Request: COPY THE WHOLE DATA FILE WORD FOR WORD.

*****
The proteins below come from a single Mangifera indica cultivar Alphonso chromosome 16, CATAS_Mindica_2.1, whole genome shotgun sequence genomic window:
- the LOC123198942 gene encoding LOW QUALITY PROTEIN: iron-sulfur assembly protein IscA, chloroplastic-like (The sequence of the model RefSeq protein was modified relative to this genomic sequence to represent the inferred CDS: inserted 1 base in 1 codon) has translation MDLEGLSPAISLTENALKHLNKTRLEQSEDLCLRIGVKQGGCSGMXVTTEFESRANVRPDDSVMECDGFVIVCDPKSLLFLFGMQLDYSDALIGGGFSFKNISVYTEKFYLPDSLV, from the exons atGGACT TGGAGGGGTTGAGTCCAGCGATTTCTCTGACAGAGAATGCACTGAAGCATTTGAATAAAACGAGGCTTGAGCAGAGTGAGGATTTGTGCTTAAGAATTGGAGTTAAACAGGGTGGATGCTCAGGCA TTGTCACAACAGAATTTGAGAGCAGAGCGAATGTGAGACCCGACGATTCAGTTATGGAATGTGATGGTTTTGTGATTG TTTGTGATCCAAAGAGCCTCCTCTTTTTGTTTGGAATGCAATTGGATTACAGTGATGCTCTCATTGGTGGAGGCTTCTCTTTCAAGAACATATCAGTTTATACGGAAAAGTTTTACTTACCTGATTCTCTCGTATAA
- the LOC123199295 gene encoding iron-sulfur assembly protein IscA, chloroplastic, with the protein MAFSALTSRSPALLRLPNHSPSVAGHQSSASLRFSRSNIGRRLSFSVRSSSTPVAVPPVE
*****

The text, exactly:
The proteins below come from a single Mangifera indica cultivar Alphonso chromosome 16, CATAS_Mindica_2.1, whole genome shotgun sequence genomic window:
- the LOC123198942 gene encoding LOW QUALITY PROTEIN: iron-sulfur assembly protein IscA, chloroplastic-like (The sequence of the model RefSeq protein was modified relative to this genomic sequence to represent the inferred CDS: inserted 1 base in 1 codon) has translation MDLEGLSPAISLTENALKHLNKTRLEQSEDLCLRIGVKQGGCSGMXVTTEFESRANVRPDDSVMECDGFVIVCDPKSLLFLFGMQLDYSDALIGGGFSFKNISVYTEKFYLPDSLV, from the exons atGGACT TGGAGGGGTTGAGTCCAGCGATTTCTCTGACAGAGAATGCACTGAAGCATTTGAATAAAACGAGGCTTGAGCAGAGTGAGGATTTGTGCTTAAGAATTGGAGTTAAACAGGGTGGATGCTCAGGCA TTGTCACAACAGAATTTGAGAGCAGAGCGAATGTGAGACCCGACGATTCAGTTATGGAATGTGATGGTTTTGTGATTG TTTGTGATCCAAAGAGCCTCCTCTTTTTGTTTGGAATGCAATTGGATTACAGTGATGCTCTCATTGGTGGAGGCTTCTCTTTCAAGAACATATCAGTTTATACGGAAAAGTTTTACTTACCTGATTCTCTCGTATAA
- the LOC123199295 gene encoding iron-sulfur assembly protein IscA, chloroplastic, with the protein MAFSALTSRSPALLRLPNHSPSVAGHQSSASLRFSRSNIGRRLSFSVRSSSTPVAVPPVE